Another day, another head coach of a Mountain West football program moving out of the conference.

The offseason has been one of upheaval when it comes to head coaches and their programs in the MW.

Including Brent Brennan, the former head coach at San Jose State who was announced Tuesday as the new head coach at Arizona, the MW has lost six head coaches this winter.

Here’s the list:

  • Boise State — Andy Avalos (fired).
  • Nevada — Ken Wilson (fired).
  • New Mexico — Danny Gonzalez (fired).
  • San Diego State — Brady Hoke (retirement).
  • San Jose State — Brent Brennan (hired by Arizona).
  • Wyoming – Craig Bohl (retirement).

And questions remain about the status of Fresno State head coach Jeff Tedford, who missed the Bulldogs’ bowl game with health concerns. Linebackers coach Tim Skipper coached in Tedford’s stead.

All but San Jose State have filled those vacancies, with Boise State elevating Spencer Danielson from his defensive coordinator role; New Mexico hiring former BYU and Virginia head coach Bronco Mendenhall; San Diego State hiring former Colorado offensive coordinator Sean Lewis; Nevada hiring former Texas co-defensive coordinator Jeff Choate; and Wyoming elevating Jay Sawvel from his defensive coordinator role.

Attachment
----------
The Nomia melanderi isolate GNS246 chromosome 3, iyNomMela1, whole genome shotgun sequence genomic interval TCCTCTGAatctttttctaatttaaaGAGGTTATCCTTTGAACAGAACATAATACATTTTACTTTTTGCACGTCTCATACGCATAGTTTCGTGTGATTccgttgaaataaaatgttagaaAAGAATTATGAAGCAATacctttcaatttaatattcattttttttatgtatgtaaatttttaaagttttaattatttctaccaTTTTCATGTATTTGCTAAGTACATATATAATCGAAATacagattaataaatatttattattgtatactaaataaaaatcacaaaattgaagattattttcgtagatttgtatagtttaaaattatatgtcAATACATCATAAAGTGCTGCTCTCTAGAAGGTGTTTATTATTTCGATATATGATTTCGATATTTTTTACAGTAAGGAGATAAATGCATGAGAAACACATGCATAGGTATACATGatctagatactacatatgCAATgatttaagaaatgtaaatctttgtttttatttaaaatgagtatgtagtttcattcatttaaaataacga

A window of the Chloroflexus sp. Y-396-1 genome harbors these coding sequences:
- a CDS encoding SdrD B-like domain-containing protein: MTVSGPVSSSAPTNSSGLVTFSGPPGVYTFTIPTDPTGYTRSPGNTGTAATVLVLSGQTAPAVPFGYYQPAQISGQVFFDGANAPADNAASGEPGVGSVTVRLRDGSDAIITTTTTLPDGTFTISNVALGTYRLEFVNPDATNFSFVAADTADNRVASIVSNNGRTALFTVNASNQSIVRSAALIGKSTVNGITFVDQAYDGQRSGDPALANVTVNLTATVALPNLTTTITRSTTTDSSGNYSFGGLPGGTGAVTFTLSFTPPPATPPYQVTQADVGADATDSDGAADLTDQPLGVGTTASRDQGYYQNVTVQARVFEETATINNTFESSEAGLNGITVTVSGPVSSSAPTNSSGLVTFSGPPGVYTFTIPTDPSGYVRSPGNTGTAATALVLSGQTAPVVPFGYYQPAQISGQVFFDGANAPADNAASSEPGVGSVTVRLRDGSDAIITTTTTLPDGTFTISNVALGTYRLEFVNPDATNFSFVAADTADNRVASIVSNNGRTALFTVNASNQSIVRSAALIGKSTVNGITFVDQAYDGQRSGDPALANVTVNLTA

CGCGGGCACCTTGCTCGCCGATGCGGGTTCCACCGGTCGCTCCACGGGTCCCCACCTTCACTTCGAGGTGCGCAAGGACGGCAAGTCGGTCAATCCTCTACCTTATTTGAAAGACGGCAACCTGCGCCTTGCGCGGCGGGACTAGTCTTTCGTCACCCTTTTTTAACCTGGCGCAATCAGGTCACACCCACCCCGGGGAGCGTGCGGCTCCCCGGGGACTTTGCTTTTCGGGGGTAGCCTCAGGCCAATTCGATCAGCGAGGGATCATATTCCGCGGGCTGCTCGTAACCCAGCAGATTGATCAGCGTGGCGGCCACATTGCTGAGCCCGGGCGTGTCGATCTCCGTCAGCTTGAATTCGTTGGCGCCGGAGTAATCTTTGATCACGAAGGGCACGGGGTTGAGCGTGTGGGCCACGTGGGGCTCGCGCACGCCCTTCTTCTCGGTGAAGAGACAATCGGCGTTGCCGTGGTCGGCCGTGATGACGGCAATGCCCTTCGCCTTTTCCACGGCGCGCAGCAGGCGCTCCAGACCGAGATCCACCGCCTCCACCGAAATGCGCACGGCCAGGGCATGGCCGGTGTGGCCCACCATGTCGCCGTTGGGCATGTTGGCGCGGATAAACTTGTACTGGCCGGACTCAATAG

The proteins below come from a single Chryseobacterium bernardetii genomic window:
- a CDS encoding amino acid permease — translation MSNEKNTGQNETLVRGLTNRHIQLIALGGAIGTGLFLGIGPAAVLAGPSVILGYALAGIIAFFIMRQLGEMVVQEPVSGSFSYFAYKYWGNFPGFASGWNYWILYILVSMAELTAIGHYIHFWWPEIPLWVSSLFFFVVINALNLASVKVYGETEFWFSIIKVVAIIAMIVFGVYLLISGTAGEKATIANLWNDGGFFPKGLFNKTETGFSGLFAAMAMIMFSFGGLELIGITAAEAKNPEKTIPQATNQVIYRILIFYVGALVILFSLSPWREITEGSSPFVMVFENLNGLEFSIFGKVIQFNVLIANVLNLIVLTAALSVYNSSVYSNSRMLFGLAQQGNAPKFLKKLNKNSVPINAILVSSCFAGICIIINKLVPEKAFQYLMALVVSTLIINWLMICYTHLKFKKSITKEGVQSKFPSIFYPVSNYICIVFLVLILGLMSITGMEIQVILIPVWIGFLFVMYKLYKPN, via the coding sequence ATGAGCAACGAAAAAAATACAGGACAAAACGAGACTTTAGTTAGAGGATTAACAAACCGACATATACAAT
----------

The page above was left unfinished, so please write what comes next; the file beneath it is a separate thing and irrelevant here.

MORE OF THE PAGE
To say that the MW will look different next season is an understatement.

Combined, the coaches no longer in the conference spent 32 years leading MW programs, during which time SDSU, SJSU, Boise State and Wyoming all played for at least a conference championship, with the Spartans winning the league in 2020.

All of the change means that entering next season, Utah State head coach Blake Anderson will be one of the longest tenured coaches in the league.

Yes, you read that right.

After Troy Calhoun, who has been at Air Force for 17 seasons, Anderson is now the longest tenured coach — at their current school — in the MW.

Tedford (Fresno State), Timmy Chang (Hawaii) and Jay Norvell (Colorado State) have all led their programs for two seasons (in their current stints), while Barry Odom (UNLV) just finished his first year as a MW head coach.

Anderson just completed his third season with the Aggies, finishing 6-7 for the second consecutive year, after winning the conference championship in his first season in Logan in 2021.

Half of the recent head coaching changes came about because of poor performance, though even the retirements of Hoke and Bohl can been viewed through that same lens.

The Aztecs just had their worst season since 2009, finishing 4-8 overall, and have been in decline each of the last two years, following a program-best 12-win season in 2021.

The Cowboys, meanwhile, had seemingly plateaued under Bohl, failing to win more than eight games in a season his entire tenure and finishing fourth or worse in the conference in each of the last five seasons.

Even at the Group of Five level, that is the reality of coaching college football. It is all about wins and losses, which Anderson affirmed earlier this winter, when talking about the addition of Utah to the Aggies’ 2024 nonconference schedule, which already had USC and, in a way, Washington State.

“Love it for the fans,” Anderson said. “Like it way more for them than I do for me. That’s a tough win and wins are really what matters.”